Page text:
$60b wipes off value of crypto currency market in 24 hours
Reports gathered from, Consumer News and Business Channel (CNBC), showed that the fall is amid a broader sell-off in cryptocurrencies that has seen over $60 billion of value erased from the market in 24 hours.
Corroborating bitcoin and digital currencies news site, CoinDesk, the price of bitcoin traded as low as $7,598.20 on Monday, and sat below the $8,000 mark for most of the trade in the morning, which is the lowest price for bitcoin since November 18.
On Friday, bitcoin fell below $8,000 for the first time since November 24, then rose above $9,000 over the weekend before falling below $8,000 on Sunday.
The report stated further that other major virtual currencies, including ethereum and ripple, fell sharply in the last 24 hours as the market capitalisation or value of the entire cryptocurrencies market fell to $365.27billion at around 11:30 a.m. London time (6:30 a.m. ET) on Monday, a drop of around $67.7 billion in 24 hours.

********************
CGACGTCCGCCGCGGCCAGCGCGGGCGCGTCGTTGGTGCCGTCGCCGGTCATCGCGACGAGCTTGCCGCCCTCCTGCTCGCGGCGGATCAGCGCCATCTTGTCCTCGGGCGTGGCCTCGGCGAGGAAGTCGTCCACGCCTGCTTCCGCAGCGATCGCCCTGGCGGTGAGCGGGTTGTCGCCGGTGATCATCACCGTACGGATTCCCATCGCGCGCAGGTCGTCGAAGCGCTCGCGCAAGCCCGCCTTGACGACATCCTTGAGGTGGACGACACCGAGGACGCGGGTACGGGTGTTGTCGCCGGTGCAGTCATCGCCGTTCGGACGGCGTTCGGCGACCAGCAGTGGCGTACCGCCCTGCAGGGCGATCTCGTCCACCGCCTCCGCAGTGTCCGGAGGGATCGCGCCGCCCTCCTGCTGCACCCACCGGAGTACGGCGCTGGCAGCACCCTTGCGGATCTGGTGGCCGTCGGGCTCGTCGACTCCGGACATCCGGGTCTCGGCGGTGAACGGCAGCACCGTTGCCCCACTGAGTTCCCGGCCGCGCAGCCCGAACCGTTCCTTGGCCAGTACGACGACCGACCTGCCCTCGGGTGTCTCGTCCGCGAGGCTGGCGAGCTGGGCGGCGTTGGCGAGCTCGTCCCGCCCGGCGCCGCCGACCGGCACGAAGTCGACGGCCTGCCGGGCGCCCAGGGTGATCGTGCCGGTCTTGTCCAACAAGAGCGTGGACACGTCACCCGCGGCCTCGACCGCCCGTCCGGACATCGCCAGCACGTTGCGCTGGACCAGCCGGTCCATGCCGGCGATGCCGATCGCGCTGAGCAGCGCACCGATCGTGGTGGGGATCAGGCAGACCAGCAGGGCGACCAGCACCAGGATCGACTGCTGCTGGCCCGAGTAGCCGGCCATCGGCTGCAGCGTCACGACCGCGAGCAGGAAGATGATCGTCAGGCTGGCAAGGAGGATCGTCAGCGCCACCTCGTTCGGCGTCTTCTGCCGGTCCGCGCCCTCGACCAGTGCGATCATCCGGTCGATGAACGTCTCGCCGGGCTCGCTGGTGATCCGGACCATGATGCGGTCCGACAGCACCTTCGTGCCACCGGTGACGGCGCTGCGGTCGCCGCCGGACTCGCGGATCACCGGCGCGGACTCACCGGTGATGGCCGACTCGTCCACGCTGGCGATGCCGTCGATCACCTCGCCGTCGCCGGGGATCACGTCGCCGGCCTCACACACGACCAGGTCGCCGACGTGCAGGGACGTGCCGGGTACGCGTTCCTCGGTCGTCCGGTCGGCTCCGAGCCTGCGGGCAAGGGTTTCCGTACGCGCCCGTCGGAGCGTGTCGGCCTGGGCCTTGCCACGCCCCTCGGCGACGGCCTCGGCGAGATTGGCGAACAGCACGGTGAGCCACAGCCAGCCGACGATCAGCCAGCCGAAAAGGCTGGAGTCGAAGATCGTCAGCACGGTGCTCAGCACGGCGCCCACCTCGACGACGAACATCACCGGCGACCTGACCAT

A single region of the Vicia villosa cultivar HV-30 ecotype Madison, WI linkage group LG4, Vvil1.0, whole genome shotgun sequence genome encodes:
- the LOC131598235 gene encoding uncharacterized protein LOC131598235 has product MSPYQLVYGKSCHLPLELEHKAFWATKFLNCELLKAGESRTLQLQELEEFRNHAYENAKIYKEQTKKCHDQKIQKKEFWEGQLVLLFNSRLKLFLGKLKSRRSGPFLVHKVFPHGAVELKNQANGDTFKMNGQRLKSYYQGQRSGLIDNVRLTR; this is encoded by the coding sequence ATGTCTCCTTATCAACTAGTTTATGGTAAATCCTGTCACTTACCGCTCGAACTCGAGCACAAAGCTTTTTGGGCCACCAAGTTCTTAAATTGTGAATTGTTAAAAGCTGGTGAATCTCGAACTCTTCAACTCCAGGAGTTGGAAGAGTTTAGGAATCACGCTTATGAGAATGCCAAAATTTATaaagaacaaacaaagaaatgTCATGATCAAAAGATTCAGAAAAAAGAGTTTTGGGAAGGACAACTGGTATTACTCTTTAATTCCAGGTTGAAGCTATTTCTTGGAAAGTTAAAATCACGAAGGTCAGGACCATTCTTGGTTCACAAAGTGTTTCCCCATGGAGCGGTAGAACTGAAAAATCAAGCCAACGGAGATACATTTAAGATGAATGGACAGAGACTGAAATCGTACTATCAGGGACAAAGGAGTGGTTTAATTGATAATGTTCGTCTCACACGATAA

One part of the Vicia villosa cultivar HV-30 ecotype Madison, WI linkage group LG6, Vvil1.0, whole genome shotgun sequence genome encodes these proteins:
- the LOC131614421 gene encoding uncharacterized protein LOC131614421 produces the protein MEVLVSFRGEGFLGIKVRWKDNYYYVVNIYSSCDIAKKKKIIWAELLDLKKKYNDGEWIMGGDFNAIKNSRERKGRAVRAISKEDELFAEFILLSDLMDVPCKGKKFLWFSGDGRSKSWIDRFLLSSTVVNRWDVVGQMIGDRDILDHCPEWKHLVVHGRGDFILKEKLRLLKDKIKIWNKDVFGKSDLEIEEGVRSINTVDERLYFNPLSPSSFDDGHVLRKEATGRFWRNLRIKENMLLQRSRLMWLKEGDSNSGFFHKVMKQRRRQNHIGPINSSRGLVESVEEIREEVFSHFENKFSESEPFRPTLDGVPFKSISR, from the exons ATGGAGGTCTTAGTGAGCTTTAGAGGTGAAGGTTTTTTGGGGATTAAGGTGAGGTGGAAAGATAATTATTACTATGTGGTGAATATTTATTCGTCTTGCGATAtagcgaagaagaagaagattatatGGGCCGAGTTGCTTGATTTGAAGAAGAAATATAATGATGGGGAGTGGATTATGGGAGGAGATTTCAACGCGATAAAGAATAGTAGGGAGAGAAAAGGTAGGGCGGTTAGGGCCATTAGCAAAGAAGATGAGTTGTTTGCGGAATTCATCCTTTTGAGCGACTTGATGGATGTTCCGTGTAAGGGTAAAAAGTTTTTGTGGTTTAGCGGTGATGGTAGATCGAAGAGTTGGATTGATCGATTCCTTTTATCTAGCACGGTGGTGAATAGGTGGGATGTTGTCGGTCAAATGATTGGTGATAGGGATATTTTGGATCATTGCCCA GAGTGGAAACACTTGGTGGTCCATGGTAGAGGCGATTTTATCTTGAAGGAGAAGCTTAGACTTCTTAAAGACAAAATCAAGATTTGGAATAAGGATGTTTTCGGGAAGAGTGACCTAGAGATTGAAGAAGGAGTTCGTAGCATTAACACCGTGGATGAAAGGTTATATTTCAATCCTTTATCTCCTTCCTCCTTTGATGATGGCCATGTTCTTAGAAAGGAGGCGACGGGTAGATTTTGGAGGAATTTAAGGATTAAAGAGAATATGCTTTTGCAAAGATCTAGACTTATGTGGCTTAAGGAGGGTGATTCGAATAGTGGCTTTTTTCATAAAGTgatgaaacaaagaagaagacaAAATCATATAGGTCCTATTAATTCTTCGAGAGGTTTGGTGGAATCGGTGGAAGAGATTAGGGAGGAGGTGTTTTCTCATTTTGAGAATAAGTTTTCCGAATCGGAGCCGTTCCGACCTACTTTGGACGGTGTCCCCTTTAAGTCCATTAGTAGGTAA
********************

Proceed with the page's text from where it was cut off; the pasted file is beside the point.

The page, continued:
From the report, it was speculated that tougher regulation has been a key factor weighing on price as India Finance Minister, Arun Jaitley, recently stated that the country wanted to eliminate the use of digital currencies in criminal activities, signaling tighter regulation in the country.
Also, a publication closely affiliated with the People’s Bank of China, reported that the central bank will block all platforms related to crypto currency trading and the issuance of so-called initial coin offerings (ICOs) as it had previously stamped out domestic cryptocurrency.
More so, major banks had begun to curb the use of their services to buy cryptocurrencies. Recently, major United Kingdom lender, Lloyds Banking Group, said it was stopping people buying cryptocurrencies using credit cards. The move followed United States banks J.P. Morgan Chase, Bank of America, and Citigroup, who implemented the same policy last week.
Other worries plaguing the digital currency market, is particularly around a cryptocurrency called tether as experts have suggested that tether, which is pegged to the U.S. dollar was created to prop up the bitcoin price.
Meanwhile, the Central Bank of Nigeria (CBN) had stressed that virtual currencies such as Bitcoin, and similar products are not legal tenders in Nigeria, thus any bank or institution that transacts in such business does so at its own risk.
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